The “Total Gain/Loss” is -$26.26 (-1.84%) because of the fact that Acorns carries a $1 monthly fee (which is certainly on the high end — but since they gave me $5 when I signed up and I’ve picked up some referrals along the way, I’ve taken the $1 hits without complaint).
The part that makes me cringe a bit is the percentages. While not really inaccurate, they paint a somewhat misleading picture about my investment performance with Acorns. Since I earned that $1,000 bonus at the beginning of the year, Acorns is looking at my porfolio as though there has been a total investment of $1,430.32 and a total loss of $26.26 — which represents 1.84%. That’s certainly true…technically. And it’s why I absolutely can’t complain about the $26 loss — for putting down $200 to start, Acorns has undoubtedly been a huge win for me.
But it’s not really an accurate picture of how my money has performed from an investment standpoint. I withdrew that $1K bonus within days of it posting to my account, so that money likely had no material effect on gains/losses. That means I’ve really lost $26.26 on $430.32. That’s really a loss of about 6.1%. If I ran this analysis a month ago, the result would be worse as I did pick up a few referrals last month. I’m no investment expert, but I’d say performance has been fairly poor when looking at it that way.
Of course, as I noted above, Acorns has been a huge win for me because of their constant referral bonuses — so truth be told, I’m not terribly concerned with the investment angle.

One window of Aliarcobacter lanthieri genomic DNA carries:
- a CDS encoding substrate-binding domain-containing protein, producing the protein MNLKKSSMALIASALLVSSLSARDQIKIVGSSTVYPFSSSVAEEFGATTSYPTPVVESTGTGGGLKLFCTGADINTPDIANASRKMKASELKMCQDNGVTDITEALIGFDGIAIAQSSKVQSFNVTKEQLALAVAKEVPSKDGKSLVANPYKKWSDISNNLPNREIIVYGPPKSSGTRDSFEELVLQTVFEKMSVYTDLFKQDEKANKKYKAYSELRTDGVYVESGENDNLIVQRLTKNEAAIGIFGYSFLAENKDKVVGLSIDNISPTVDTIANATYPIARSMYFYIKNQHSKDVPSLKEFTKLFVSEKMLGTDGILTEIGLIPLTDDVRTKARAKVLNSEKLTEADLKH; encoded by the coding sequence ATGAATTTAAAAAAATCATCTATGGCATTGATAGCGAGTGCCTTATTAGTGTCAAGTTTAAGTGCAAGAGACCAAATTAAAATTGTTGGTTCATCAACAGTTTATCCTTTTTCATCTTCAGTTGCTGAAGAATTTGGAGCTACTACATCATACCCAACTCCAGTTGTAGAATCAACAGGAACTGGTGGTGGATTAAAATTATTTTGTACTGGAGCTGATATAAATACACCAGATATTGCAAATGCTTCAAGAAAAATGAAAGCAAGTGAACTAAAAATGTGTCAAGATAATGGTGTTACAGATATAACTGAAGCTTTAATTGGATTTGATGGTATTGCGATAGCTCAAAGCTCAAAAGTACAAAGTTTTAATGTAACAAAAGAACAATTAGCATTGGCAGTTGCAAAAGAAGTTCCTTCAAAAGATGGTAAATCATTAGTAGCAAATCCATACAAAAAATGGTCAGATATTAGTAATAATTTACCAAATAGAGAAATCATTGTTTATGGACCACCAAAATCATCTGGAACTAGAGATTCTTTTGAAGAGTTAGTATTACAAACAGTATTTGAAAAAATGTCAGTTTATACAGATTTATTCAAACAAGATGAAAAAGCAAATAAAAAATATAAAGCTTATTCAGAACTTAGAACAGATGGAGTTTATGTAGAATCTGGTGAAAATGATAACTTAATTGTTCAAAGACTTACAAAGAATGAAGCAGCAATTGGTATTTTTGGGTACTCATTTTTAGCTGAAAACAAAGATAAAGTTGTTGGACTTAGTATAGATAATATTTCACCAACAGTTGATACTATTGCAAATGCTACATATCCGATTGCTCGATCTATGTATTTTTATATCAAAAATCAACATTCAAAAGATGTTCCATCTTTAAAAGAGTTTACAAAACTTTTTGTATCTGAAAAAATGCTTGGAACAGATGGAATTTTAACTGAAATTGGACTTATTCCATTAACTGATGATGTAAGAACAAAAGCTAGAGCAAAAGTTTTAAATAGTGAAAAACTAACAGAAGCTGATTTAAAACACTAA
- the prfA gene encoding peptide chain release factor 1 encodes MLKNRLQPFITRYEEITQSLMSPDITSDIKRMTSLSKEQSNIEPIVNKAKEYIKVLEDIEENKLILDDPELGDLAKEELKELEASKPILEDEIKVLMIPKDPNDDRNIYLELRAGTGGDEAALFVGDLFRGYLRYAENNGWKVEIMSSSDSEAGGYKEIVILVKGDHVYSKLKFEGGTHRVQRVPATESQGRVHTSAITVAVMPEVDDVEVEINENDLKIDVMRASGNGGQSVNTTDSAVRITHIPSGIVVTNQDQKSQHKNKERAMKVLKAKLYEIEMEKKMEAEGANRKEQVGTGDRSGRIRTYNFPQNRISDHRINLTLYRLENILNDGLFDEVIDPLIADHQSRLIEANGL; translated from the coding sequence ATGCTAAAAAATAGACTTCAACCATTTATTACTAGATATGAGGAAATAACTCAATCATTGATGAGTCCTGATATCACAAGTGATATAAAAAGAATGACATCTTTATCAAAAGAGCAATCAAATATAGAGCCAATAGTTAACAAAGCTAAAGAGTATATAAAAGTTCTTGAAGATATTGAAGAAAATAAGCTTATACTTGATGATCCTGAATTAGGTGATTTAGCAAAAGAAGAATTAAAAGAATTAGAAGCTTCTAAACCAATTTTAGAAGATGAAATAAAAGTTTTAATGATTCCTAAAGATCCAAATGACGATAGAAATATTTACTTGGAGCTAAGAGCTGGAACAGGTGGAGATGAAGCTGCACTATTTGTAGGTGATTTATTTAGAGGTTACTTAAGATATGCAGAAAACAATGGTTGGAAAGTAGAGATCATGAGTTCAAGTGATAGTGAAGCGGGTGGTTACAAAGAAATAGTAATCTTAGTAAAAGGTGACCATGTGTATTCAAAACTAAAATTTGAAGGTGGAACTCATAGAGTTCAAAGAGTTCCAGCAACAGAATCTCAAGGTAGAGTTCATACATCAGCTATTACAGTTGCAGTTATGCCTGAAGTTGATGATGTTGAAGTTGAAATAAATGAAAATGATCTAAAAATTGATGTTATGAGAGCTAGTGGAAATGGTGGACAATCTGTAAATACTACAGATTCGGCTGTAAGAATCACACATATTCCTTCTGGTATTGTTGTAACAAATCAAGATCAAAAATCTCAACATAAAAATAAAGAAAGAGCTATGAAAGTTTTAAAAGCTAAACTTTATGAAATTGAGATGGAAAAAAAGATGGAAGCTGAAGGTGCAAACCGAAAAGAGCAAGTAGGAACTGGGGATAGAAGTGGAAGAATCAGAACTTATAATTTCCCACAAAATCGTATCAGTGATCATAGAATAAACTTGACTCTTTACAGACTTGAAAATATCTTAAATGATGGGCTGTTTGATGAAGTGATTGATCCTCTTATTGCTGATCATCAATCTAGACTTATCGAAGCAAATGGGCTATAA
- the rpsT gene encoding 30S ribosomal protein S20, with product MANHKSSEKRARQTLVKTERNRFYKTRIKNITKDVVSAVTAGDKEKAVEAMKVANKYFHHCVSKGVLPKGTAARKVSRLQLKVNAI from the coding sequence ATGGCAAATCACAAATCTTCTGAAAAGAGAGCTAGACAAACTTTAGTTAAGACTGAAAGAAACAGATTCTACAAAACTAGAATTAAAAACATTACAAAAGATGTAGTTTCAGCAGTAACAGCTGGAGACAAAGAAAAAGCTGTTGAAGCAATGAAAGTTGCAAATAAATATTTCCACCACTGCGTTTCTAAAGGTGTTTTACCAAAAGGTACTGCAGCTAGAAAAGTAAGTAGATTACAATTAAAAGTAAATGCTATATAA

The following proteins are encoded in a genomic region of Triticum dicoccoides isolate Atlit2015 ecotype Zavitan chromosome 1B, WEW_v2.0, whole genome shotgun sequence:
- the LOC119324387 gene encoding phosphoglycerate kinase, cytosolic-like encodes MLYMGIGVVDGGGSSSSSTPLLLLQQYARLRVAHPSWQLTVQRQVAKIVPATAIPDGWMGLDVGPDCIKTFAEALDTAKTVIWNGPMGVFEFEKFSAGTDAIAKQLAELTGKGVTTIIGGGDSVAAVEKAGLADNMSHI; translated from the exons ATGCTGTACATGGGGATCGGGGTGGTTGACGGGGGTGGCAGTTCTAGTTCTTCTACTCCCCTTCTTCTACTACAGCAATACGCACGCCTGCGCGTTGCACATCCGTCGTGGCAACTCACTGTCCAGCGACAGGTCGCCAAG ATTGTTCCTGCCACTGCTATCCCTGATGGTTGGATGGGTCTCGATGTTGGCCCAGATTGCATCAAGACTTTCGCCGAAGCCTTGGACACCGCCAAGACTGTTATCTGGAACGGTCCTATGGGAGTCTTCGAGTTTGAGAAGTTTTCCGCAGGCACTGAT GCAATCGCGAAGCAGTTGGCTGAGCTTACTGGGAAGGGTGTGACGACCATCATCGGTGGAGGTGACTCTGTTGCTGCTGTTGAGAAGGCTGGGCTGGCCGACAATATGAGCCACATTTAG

And really, that’s the lens through which I view Acorns: it’s a great platform for earning outsized value from referrals moreso than from investments. It can also be a good platform for earning “Found Money”, whether through card-linked offers or their shopping portal-like offers – Stephen has written about the many instances where Acorns Found Money can present better value than other shopping portal options (see the posts under “Acorns background” above). And if you’re the type who wouldn’t save without round-ups, it can be good for encouraging you to save (I opted out of round-ups). But if your only goal in singing up is to invest regularly and earn money doing it, this app probably isn’t the best for that based on my personal experience and opinion. You can only pick things like an “aggressive” portfolio or a “conservative” portfolio — you don’t have much control or visibility into what you’re doing, so there is no ability to fine tune or adjust really.
But if you have a group of friends willing to pitch in five bucks each, you can essentially cover your losses for a while to see if the found money options or referral promotions work for you. Some months, you only need to refer 5 friends (for a smaller bonus), others you might need to refer a dozen — though even if you only refer 2 here and 4 there (as I have mostly), you could still be well ahead of the game by the end of a year. Most people won’t have an unlimited supply of friends and family to keep referring, but you might be able to take advantage of a bonus or two and then either leave your money as a set-it-and-forget-it situation or cash it out if you prefer. I see Acorns as a winning proposition if you can even occasionally refer friends.
My investment results with Acorns haven’t been terrific, but the returns they offer through referral promotions and Found Money can more than make up for that if you have friends or family you can convince to invest. When you sign up and invest five bucks, they give you five bucks, so it’s an instant double which covers the fee for a few months anyway. At this time of year, you might even try an angle like, “don’t buy me anything for the holidays — just invest five bucks in yourself and double your money immediately”, which isn’t an altogether bad idea . . . .